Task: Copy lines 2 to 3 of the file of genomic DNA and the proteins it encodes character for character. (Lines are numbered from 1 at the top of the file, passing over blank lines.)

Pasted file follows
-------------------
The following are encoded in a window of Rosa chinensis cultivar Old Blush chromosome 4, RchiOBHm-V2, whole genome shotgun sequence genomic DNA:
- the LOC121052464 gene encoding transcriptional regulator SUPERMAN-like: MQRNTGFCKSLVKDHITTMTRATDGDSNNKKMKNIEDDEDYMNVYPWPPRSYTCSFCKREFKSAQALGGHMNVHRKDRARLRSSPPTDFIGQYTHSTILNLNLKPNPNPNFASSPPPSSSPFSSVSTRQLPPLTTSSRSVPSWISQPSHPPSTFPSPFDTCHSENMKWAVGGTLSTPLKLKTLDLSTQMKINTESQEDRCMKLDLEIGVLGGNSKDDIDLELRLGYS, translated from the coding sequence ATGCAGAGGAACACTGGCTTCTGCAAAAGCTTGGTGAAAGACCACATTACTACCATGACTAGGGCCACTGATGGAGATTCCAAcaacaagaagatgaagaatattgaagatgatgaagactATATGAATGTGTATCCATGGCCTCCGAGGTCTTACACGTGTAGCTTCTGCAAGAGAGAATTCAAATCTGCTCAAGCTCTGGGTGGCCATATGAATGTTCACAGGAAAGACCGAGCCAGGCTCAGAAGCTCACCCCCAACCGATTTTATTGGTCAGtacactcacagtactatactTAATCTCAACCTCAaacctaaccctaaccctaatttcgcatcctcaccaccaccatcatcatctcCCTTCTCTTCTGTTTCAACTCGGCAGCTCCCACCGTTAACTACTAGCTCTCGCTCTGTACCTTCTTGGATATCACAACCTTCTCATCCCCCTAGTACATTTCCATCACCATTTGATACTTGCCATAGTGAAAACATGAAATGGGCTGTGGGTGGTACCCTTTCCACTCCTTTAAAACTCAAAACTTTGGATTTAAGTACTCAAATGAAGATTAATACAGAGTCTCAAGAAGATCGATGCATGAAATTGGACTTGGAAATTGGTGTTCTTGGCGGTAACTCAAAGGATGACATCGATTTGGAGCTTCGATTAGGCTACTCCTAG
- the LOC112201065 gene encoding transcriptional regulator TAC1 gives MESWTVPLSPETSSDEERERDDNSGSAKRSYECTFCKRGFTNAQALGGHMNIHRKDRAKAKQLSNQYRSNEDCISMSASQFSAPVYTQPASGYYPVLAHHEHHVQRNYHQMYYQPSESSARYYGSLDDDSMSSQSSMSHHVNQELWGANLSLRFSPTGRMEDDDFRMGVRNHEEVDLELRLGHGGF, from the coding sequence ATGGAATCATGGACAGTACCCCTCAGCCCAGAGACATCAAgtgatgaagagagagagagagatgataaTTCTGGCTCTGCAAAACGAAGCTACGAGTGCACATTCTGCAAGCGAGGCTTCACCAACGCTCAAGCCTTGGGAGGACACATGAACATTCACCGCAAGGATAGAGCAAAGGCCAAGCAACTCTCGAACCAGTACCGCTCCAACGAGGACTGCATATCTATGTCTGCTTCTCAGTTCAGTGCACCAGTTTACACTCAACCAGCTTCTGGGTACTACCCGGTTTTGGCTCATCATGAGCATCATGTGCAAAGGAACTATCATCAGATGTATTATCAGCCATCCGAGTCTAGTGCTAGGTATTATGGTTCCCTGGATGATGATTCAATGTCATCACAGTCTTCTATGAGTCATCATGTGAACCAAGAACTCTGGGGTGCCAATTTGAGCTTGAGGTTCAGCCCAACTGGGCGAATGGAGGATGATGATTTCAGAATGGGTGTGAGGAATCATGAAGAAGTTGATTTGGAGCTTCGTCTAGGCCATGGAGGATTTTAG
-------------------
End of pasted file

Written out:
- the LOC121052464 gene encoding transcriptional regulator SUPERMAN-like: MQRNTGFCKSLVKDHITTMTRATDGDSNNKKMKNIEDDEDYMNVYPWPPRSYTCSFCKREFKSAQALGGHMNVHRKDRARLRSSPPTDFIGQYTHSTILNLNLKPNPNPNFASSPPPSSSPFSSVSTRQLPPLTTSSRSVPSWISQPSHPPSTFPSPFDTCHSENMKWAVGGTLSTPLKLKTLDLSTQMKINTESQEDRCMKLDLEIGVLGGNSKDDIDLELRLGYS, translated from the coding sequence ATGCAGAGGAACACTGGCTTCTGCAAAAGCTTGGTGAAAGACCACATTACTACCATGACTAGGGCCACTGATGGAGATTCCAAcaacaagaagatgaagaatattgaagatgatgaagactATATGAATGTGTATCCATGGCCTCCGAGGTCTTACACGTGTAGCTTCTGCAAGAGAGAATTCAAATCTGCTCAAGCTCTGGGTGGCCATATGAATGTTCACAGGAAAGACCGAGCCAGGCTCAGAAGCTCACCCCCAACCGATTTTATTGGTCAGtacactcacagtactatactTAATCTCAACCTCAaacctaaccctaaccctaatttcgcatcctcaccaccaccatcatcatctcCCTTCTCTTCTGTTTCAACTCGGCAGCTCCCACCGTTAACTACTAGCTCTCGCTCTGTACCTTCTTGGATATCACAACCTTCTCATCCCCCTAGTACATTTCCATCACCATTTGATACTTGCCATAGTGAAAACATGAAATGGGCTGTGGGTGGTACCCTTTCCACTCCTTTAAAACTCAAAACTTTGGATTTAAGTACTCAAATGAAGATTAATACAGAGTCTCAAGAAGATCGATGCATGAAATTGGACTTGGAAATTGGTGTTCTTGGCGGTAACTCAAAGGATGACATCGATTTGGAGCTTCGATTAGGCTACTCCTAG
- the LOC112201065 gene encoding transcriptional regulator TAC1 gives MESWTVPLSPETSSDEERERDDNSGSAKRSYECTFCKRGFTNAQALGGHMNIHRKDRAKAKQLSNQYRSNEDCISMSASQFSAPVYTQPASGYYPVLAHHEHHVQRNYHQMYYQPSESSARYYGSLDDDSMSSQSSMSHHVNQELWGANLSLRFSPTGRMEDDDFRMGVRNHEEVDLELRLGHGGF, from the coding sequence ATGGAATCATGGACAGTACCCCTCAGCCCAGAGACATCAAgtgatgaagagagagagagagatgataaTTCTGGCTCTGCAAAACGAAGCTACGAGTGCACATTCTGCAAGCGAGGCTTCACCAACGCTCAAGCCTTGGGAGGACACATGAACATTCACCGCAAGGATAGAGCAAAGGCCAAGCAACTCTCGAACCAGTACCGCTCCAACGAGGACTGCATATCTATGTCTGCTTCTCAGTTCAGTGCACCAGTTTACACTCAACCAGCTTCTGGGTACTACCCGGTTTTGGCTCATCATGAGCATCATGTGCAAAGGAACTATCATCAGATGTATTATCAGCCATCCGAGTCTAGTGCTAGGTATTATGGTTCCCTGGATGATGATTCAATGTCATCACAGTCTTCTATGAGTCATCATGTGAACCAAGAACTCTGGGGTGCCAATTTGAGCTTGAGGTTCAGCCCAACTGGGCGAATGGAGGATGATGATTTCAGAATGGGTGTGAGGAATCATGAAGAAGTTGATTTGGAGCTTCGTCTAGGCCATGGAGGATTTTAG